Statement on the held dialogue: How to prevent violence in school: Learned lessons and possible steps


The Child Rights Centre held on November 30, 2023, in Belgrade, the first in a series of dialogues on children’s rights in 2023: “How to prevent violence in school: Learned lessons and possible steps” as part of the project “Strengthening the capacities of civil society organizations to adequately contribute to fulfilling Serbia’s obligations in the field of children’s rights,” supported by the OSCE Mission to Serbia.

The dialogue was opened by: Dragana Ivetić, representative of the OSCE Mission to Serbia, Jelena Paunović, director of the Child Rights Centre, as well as PhD Professor Nevena Vučković Šahović. The panel included speeches by: Biljana Lajović, a specialist in school psychology, PhD Professor Aleksandar Baucal, a psychology professor, PhD Professor Tamara Džamonja, a psychology professor, PhD Professor Dragica Pavlović Babić, also a psychology professor, and PhD Jelena Žunić Cicvarić, the program director of the Užički Center for the Child Rights.

Violence against children in Serbia takes many forms and occurs in various environments—within the home/private life, in schools, in institutions where children are placed for protection or rehabilitation, in the digital space, and within the local community. Harmful actions that endanger children’s survival disrupt their well-being and hinder their development due to numerous factors.

Throughout the dialogue, which gathered 40 representatives from relevant ministries, academic and other educational institutions, the civil sector, international organizations, and children, past education reforms and the legislative framework for preventing and protecting children from violence were discussed. Additionally, the quality of teaching, learning processes, the roles of psychological and pedagogical services, and the importance of implementing the highest standards of mental health in the education system were considered.

Previous education reforms often had limited duration and failed to maintain continuity, creating prerequisites for significant challenges in achieving long-term goals and realizing principles in advancing education. Furthermore, there’s an open question regarding the alignment of policies, laws, and strategies in education and child protection from violence, both domestically and in accordance with international standards. Overall, the achieved results of previous reforms highlight the urgent need for a sustainable, long-term approach enabling stable and continuous educational development to enhance quality and fairness within the educational system.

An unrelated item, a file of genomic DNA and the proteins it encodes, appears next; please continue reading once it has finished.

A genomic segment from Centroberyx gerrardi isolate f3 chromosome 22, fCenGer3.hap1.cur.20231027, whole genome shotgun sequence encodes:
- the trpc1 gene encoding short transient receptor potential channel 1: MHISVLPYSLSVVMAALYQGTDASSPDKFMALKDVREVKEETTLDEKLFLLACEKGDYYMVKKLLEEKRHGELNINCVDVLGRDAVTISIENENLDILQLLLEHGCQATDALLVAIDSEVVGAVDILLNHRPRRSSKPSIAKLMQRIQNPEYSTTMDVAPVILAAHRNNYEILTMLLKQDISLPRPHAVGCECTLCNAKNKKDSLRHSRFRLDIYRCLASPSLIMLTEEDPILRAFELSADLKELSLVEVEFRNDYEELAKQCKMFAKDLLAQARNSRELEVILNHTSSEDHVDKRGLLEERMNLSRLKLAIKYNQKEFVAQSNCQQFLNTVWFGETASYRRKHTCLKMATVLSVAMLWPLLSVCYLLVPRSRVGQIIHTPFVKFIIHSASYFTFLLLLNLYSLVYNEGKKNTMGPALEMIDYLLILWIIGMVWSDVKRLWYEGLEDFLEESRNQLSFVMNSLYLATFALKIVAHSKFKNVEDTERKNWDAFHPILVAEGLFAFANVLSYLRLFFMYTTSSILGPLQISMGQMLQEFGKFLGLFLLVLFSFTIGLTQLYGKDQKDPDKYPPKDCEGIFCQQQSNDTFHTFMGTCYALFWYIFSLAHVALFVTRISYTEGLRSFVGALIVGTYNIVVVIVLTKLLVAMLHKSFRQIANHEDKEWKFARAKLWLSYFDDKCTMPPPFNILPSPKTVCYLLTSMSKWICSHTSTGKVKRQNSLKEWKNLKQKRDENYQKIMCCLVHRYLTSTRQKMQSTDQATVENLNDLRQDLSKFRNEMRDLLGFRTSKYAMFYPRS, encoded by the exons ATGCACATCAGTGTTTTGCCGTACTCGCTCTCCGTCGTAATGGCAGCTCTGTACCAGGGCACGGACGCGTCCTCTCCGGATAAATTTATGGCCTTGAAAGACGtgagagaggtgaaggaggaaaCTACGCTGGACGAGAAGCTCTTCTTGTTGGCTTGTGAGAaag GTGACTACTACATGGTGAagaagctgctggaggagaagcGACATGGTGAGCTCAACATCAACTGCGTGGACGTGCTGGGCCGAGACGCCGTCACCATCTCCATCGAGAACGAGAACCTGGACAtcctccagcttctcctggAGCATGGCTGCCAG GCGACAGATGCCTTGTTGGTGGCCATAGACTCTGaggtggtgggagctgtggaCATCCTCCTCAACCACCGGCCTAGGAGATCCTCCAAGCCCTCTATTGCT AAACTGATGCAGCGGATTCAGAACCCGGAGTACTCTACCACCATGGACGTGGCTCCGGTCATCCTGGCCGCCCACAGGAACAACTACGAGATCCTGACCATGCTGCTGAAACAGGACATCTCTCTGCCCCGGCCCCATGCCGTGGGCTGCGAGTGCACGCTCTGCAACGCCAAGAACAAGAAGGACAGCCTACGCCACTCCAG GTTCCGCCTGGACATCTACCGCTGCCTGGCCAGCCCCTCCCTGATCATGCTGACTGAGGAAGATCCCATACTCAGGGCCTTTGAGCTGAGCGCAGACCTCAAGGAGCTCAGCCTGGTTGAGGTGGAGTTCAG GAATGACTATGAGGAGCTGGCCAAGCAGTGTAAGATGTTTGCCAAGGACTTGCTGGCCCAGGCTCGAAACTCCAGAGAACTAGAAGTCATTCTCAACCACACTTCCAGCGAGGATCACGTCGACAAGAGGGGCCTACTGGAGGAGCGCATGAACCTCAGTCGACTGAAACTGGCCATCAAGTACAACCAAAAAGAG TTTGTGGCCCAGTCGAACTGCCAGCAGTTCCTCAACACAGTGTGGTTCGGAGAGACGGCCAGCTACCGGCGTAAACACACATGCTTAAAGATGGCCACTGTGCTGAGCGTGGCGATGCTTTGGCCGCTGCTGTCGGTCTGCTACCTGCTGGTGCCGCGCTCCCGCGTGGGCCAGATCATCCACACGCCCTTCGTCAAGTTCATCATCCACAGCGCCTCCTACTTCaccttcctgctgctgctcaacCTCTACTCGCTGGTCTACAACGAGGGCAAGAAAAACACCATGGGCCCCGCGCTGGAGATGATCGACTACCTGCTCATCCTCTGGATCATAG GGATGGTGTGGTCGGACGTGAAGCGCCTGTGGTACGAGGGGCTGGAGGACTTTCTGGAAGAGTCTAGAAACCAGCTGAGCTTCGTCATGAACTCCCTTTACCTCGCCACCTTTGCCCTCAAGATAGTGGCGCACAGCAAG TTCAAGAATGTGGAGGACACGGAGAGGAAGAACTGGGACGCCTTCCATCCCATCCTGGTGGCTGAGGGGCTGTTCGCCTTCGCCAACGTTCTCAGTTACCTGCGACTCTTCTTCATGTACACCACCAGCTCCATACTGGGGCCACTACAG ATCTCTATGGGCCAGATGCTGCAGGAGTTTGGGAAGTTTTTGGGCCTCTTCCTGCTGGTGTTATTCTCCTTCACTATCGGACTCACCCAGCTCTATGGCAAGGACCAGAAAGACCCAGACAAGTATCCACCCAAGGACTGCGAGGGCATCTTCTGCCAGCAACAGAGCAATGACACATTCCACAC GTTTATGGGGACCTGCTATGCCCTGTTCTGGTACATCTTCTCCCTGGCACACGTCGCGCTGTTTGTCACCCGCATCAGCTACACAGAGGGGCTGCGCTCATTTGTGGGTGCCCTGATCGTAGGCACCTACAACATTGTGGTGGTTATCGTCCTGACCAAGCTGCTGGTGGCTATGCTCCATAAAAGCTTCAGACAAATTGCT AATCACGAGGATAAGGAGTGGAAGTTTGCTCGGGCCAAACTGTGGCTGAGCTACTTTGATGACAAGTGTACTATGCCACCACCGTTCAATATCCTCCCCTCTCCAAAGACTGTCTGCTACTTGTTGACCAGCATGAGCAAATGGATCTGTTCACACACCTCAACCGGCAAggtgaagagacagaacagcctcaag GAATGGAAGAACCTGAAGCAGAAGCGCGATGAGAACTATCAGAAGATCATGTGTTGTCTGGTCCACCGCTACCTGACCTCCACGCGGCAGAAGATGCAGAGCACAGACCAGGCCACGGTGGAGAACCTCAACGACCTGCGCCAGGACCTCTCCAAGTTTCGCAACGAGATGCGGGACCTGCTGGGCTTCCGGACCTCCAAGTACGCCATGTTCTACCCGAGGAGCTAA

Moreover, it was emphasized that schools play a significant role not only in the learning process but also in developing prosocial skills, which directly contributes to violence prevention. A positive school atmosphere creates an environment where children feel secure, respected, accepted, free, and where freedom of expression is encouraged, alongside respect for rules and behavioral standards.

In line with this, the participants were presented with the results of a study on learning motivation, both of teachers and students, as a key factor in creating a positive school environment, showing remarkably low values. During the dialogue, participants emphasized the necessity to take measures to improve motivation among all stakeholders in the education system, creating an environment that encourages active participation, skill development, and a positive attitude toward learning.

It was particularly highlighted that early recognition and intervention are key factors in mitigating the consequences of violence against children within the education system. Hence, the importance of continuously enhancing the competencies of all school staff, especially psychologists and pedagogues, to effectively identify violent situations, was emphasized. Professionals working with children, possessing strong competencies, can offer efficient support to victims of violence and their families, facilitating the recovery process.

It’s crucial for all systemic reforms aimed at preventing and combating violence to encompass the entire school community, as only then can the desired results be achieved and continuity maintained. In this regard, education must seek and find new solutions by strengthening key institutional mechanisms, local protection systems, and raising awareness to change social norms, values, and attitudes regarding violence prevention and protection. On the other hand, for the school to become a center that fosters collaboration, recognizes one’s and others’ feelings, develops self-control, encourages community volunteering, and promotes constructive conflict resolution, it’s essential for all participants to be motivated to implement these values in their daily work.

As a result of the dialogue, a consultative process with dialogue participants is planned to address all the open questions raised during the dialogue, aiming to determine the extent to which the obligations set by the Convention on the Rights of the Child can be achieved in the Republic of Serbia, primarily in the educational system as a crucial area for the healthy development of individuals and society as a whole. Based on this consultative process, an advocacy document will be prepared and submitted to relevant institutions to promote the enhancement of the education system in the context of violence prevention and suppression.